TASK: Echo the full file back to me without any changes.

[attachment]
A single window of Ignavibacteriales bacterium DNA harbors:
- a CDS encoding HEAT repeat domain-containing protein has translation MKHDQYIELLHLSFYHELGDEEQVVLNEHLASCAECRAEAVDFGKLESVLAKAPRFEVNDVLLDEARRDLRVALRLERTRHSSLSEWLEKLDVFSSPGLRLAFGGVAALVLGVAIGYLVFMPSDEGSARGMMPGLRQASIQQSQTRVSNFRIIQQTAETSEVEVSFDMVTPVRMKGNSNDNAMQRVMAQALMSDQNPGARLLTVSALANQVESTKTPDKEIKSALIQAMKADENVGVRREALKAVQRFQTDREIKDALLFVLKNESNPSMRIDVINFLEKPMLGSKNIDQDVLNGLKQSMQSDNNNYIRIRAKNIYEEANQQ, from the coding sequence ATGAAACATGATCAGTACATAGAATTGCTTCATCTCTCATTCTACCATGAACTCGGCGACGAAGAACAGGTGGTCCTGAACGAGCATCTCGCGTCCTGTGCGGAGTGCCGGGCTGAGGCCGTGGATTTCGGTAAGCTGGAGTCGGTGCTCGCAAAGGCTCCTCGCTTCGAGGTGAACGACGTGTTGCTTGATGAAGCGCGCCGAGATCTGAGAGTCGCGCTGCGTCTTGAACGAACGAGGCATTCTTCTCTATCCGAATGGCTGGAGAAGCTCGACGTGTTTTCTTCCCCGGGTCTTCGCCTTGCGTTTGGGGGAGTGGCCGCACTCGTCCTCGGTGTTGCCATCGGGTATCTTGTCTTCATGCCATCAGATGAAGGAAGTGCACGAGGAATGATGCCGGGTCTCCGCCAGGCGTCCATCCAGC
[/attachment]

A single window of Ignavibacteriales bacterium DNA harbors:
- a CDS encoding HEAT repeat domain-containing protein has translation MKHDQYIELLHLSFYHELGDEEQVVLNEHLASCAECRAEAVDFGKLESVLAKAPRFEVNDVLLDEARRDLRVALRLERTRHSSLSEWLEKLDVFSSPGLRLAFGGVAALVLGVAIGYLVFMPSDEGSARGMMPGLRQASIQQSQTRVSNFRIIQQTAETSEVEVSFDMVTPVRMKGNSNDNAMQRVMAQALMSDQNPGARLLTVSALANQVESTKTPDKEIKSALIQAMKADENVGVRREALKAVQRFQTDREIKDALLFVLKNESNPSMRIDVINFLEKPMLGSKNIDQDVLNGLKQSMQSDNNNYIRIRAKNIYEEANQQ, from the coding sequence ATGAAACATGATCAGTACATAGAATTGCTTCATCTCTCATTCTACCATGAACTCGGCGACGAAGAACAGGTGGTCCTGAACGAGCATCTCGCGTCCTGTGCGGAGTGCCGGGCTGAGGCCGTGGATTTCGGTAAGCTGGAGTCGGTGCTCGCAAAGGCTCCTCGCTTCGAGGTGAACGACGTGTTGCTTGATGAAGCGCGCCGAGATCTGAGAGTCGCGCTGCGTCTTGAACGAACGAGGCATTCTTCTCTATCCGAATGGCTGGAGAAGCTCGACGTGTTTTCTTCCCCGGGTCTTCGCCTTGCGTTTGGGGGAGTGGCCGCACTCGTCCTCGGTGTTGCCATCGGGTATCTTGTCTTCATGCCATCAGATGAAGGAAGTGCACGAGGAATGATGCCGGGTCTCCGCCAGGCGTCCATCCAGC